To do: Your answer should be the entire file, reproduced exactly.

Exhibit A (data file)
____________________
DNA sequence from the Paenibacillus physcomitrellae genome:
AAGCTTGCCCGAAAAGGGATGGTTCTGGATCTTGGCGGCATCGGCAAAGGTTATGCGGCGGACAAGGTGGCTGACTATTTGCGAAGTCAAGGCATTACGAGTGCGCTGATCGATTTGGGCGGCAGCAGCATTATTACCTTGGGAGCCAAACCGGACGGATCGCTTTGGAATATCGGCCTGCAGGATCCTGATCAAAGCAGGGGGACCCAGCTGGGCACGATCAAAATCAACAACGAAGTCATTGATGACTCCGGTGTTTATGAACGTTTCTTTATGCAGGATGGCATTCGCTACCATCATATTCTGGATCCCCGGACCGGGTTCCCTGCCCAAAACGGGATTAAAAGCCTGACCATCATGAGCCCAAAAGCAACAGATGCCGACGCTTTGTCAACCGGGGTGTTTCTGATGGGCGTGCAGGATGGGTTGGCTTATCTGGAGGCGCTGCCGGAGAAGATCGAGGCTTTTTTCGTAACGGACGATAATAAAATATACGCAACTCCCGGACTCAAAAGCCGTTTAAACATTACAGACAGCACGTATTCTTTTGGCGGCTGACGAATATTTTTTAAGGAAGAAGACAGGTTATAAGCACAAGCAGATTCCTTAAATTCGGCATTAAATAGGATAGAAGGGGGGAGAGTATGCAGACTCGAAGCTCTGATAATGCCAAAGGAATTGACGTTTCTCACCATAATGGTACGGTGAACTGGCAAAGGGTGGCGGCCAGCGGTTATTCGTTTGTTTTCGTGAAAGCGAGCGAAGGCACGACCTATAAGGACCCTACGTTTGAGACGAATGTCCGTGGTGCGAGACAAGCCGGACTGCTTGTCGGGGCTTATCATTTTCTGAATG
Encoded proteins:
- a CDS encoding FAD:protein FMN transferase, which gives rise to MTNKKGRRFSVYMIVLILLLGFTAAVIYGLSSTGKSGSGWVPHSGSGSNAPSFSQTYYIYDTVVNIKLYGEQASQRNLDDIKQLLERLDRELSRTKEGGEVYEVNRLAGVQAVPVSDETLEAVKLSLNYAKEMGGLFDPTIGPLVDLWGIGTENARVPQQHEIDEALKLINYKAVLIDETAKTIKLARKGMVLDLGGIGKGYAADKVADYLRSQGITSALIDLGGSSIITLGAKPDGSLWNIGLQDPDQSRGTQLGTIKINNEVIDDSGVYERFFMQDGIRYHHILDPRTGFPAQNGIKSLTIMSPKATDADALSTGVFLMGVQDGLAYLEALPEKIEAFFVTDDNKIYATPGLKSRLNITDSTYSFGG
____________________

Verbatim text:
DNA sequence from the Paenibacillus physcomitrellae genome:
AAGCTTGCCCGAAAAGGGATGGTTCTGGATCTTGGCGGCATCGGCAAAGGTTATGCGGCGGACAAGGTGGCTGACTATTTGCGAAGTCAAGGCATTACGAGTGCGCTGATCGATTTGGGCGGCAGCAGCATTATTACCTTGGGAGCCAAACCGGACGGATCGCTTTGGAATATCGGCCTGCAGGATCCTGATCAAAGCAGGGGGACCCAGCTGGGCACGATCAAAATCAACAACGAAGTCATTGATGACTCCGGTGTTTATGAACGTTTCTTTATGCAGGATGGCATTCGCTACCATCATATTCTGGATCCCCGGACCGGGTTCCCTGCCCAAAACGGGATTAAAAGCCTGACCATCATGAGCCCAAAAGCAACAGATGCCGACGCTTTGTCAACCGGGGTGTTTCTGATGGGCGTGCAGGATGGGTTGGCTTATCTGGAGGCGCTGCCGGAGAAGATCGAGGCTTTTTTCGTAACGGACGATAATAAAATATACGCAACTCCCGGACTCAAAAGCCGTTTAAACATTACAGACAGCACGTATTCTTTTGGCGGCTGACGAATATTTTTTAAGGAAGAAGACAGGTTATAAGCACAAGCAGATTCCTTAAATTCGGCATTAAATAGGATAGAAGGGGGGAGAGTATGCAGACTCGAAGCTCTGATAATGCCAAAGGAATTGACGTTTCTCACCATAATGGTACGGTGAACTGGCAAAGGGTGGCGGCCAGCGGTTATTCGTTTGTTTTCGTGAAAGCGAGCGAAGGCACGACCTATAAGGACCCTACGTTTGAGACGAATGTCCGTGGTGCGAGACAAGCCGGACTGCTTGTCGGGGCTTATCATTTTCTGAATG
Encoded proteins:
- a CDS encoding FAD:protein FMN transferase, which gives rise to MTNKKGRRFSVYMIVLILLLGFTAAVIYGLSSTGKSGSGWVPHSGSGSNAPSFSQTYYIYDTVVNIKLYGEQASQRNLDDIKQLLERLDRELSRTKEGGEVYEVNRLAGVQAVPVSDETLEAVKLSLNYAKEMGGLFDPTIGPLVDLWGIGTENARVPQQHEIDEALKLINYKAVLIDETAKTIKLARKGMVLDLGGIGKGYAADKVADYLRSQGITSALIDLGGSSIITLGAKPDGSLWNIGLQDPDQSRGTQLGTIKINNEVIDDSGVYERFFMQDGIRYHHILDPRTGFPAQNGIKSLTIMSPKATDADALSTGVFLMGVQDGLAYLEALPEKIEAFFVTDDNKIYATPGLKSRLNITDSTYSFGG